France to host ITER fusion reactor.
(Juny 15, 2005) After deadlocked discussion, the partners in the International Thermonuclear Experimental Reactor have agreed to site ITER at Cadarache, in southern France. The deal involved major concessions to Japan, which had put forward Rokkasho as a preferred site. The EU and France will contribute half of the EUR10 billion (US$12 billion) cost, with the other partners - Japan, China, South Korea, USA and Russia - putting in 10% each. Japan will provide most of the high-tech components, host a EUR 1 billion (US$1.2 billion) materials testing facility and will have the right to host a subsequent demonstration fusion reactor. The total cost of the 500 MW (thermal) ITER comprises about half for the ten-year construction and half for 20 years of operation. Currently the largest fusion reactor is the 16 MW Joint European Torus (JET), which can sustain plasmas of a few megawatts for a few seconds.
UIC Weekly Digest, 1 July 2005
Ultra low-grade deposits - the future of uranium mining?
(Juny 15, 2005) Uranco Inc., a so far unknown uranium development company from Johannesburg, has entered into an agreement to acquire the Trekkopje uranium deposits in Namibia. These are large low-grade deposits containing 33500 tonnes U at an ore grade of 0.0085% U (85 ppm U). This grade is less than one third of the grade mined at the nearby Rössing mine, which is the lowest grade commercially mined so far, and it is less than one tenth of the grade found at the nearby Langer Heinrich deposit, the development of which is currently being prepared by Paladin Resources Ltd. According to Uranco, preliminary work by its consultants indicates that its deposits would be economic, in view of the recent rise of the uranium market price. Another attempt to focus on very low grade uranium has been abandoned, however: In February 2005, Aflease Gold and Uranium Resources Ltd. announced plans to recover uranium contained in the tailings generated by gold mines of Harmony Gold in South Africa. This resource was reported to include 59,619 t U in "high grade" dump and tailings material and a further 55,772 t U in "low-grade" tailings. The project was terminated, however, after drilling results from several of the tailings showed that "the uranium resource fell short of expectations".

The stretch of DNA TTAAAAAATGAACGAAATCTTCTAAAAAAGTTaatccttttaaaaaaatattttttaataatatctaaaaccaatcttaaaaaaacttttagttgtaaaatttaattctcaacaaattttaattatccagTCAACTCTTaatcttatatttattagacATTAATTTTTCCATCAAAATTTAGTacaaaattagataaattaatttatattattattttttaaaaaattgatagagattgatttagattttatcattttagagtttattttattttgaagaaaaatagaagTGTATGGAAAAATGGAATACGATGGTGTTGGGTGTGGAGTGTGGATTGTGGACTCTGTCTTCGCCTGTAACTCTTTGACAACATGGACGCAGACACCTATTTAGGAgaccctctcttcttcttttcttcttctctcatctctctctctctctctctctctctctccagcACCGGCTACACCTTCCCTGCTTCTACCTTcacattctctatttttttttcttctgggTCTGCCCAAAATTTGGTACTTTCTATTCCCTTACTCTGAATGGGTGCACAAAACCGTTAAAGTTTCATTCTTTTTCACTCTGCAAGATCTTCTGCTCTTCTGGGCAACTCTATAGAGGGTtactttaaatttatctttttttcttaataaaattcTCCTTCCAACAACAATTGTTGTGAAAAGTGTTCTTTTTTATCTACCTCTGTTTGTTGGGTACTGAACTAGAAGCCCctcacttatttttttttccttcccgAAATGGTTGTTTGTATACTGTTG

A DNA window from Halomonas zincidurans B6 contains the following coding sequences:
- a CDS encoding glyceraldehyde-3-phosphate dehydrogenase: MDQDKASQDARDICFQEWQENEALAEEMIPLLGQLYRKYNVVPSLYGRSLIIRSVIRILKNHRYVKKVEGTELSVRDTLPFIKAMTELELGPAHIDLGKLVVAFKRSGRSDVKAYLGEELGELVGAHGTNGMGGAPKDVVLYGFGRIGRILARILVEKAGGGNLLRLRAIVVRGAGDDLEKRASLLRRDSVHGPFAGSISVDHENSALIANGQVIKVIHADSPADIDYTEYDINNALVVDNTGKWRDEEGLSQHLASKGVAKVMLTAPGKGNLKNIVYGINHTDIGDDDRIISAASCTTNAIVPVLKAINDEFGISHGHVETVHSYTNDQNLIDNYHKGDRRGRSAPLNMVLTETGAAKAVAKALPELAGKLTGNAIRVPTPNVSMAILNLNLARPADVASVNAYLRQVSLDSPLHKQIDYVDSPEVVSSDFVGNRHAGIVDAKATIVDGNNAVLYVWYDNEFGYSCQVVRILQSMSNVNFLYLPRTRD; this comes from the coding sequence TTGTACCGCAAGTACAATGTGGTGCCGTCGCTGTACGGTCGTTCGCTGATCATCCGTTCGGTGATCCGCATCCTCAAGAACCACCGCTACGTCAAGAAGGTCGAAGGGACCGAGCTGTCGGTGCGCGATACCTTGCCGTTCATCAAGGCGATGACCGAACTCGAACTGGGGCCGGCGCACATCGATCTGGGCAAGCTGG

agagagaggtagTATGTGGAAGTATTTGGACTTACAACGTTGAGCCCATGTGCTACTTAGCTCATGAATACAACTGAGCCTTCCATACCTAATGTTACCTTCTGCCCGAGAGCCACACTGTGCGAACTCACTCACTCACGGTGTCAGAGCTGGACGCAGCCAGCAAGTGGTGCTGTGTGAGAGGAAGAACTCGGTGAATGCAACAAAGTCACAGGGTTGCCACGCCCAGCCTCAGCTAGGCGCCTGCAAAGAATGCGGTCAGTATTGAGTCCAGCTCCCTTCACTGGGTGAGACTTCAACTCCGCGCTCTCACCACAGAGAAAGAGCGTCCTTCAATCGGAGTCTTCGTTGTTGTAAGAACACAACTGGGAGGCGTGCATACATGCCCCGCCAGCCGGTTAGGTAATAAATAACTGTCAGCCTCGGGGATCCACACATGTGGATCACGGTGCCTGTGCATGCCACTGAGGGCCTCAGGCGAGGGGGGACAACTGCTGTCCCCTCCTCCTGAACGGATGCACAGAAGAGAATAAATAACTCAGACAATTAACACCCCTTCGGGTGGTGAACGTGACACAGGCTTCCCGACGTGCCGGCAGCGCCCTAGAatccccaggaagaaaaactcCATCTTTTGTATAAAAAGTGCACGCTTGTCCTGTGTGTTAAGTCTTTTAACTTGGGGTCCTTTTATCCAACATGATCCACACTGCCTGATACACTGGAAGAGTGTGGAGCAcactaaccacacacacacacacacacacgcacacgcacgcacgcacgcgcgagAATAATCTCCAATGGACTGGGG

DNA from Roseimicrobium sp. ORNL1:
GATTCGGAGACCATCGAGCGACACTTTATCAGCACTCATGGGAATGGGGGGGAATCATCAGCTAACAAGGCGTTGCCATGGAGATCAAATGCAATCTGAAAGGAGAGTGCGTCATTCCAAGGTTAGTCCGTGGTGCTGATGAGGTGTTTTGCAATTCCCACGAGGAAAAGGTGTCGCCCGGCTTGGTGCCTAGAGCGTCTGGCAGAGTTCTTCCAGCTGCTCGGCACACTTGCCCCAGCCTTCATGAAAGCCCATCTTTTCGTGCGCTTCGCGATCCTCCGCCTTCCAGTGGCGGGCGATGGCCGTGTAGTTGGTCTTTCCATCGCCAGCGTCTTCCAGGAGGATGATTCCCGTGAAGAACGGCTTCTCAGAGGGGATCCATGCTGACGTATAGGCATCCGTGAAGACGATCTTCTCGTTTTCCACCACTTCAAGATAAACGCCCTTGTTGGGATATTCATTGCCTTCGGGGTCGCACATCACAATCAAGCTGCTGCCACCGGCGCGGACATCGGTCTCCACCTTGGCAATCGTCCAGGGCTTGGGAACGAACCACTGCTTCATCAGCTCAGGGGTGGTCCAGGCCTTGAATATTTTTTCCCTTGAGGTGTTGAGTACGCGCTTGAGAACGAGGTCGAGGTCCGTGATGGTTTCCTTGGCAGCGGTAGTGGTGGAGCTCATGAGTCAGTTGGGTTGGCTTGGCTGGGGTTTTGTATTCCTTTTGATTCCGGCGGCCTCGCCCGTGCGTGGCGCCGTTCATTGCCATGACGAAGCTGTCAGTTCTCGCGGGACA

Business Day, 3 February, 2005; Business Report 26 May, 2005; Galahad Gold PLC release 30 June, 2005
Nuclear power costs: underestimated by factor 3.
(Juny 15, 2005) The cost of new nuclear power has been underestimated by almost a factor of three and the potential of small-scale renewables critically overlooked according to a new report from NEF (the New Economics Foundation), Mirage and Oasis, released on 29 June 2005. Nuclear power has been promoted globally as the answer to climate change and energy insecurity. But the report reveals that as a response to global warming, nuclear power is too slow, too expensive and too limited. And, in an age of terrorist threats, it is more of a security risk than a solution. In comparison, renewable energy offers safe, secure and climate-friendly energy supply systems, leaves no toxic legacy and is abundant and cheap.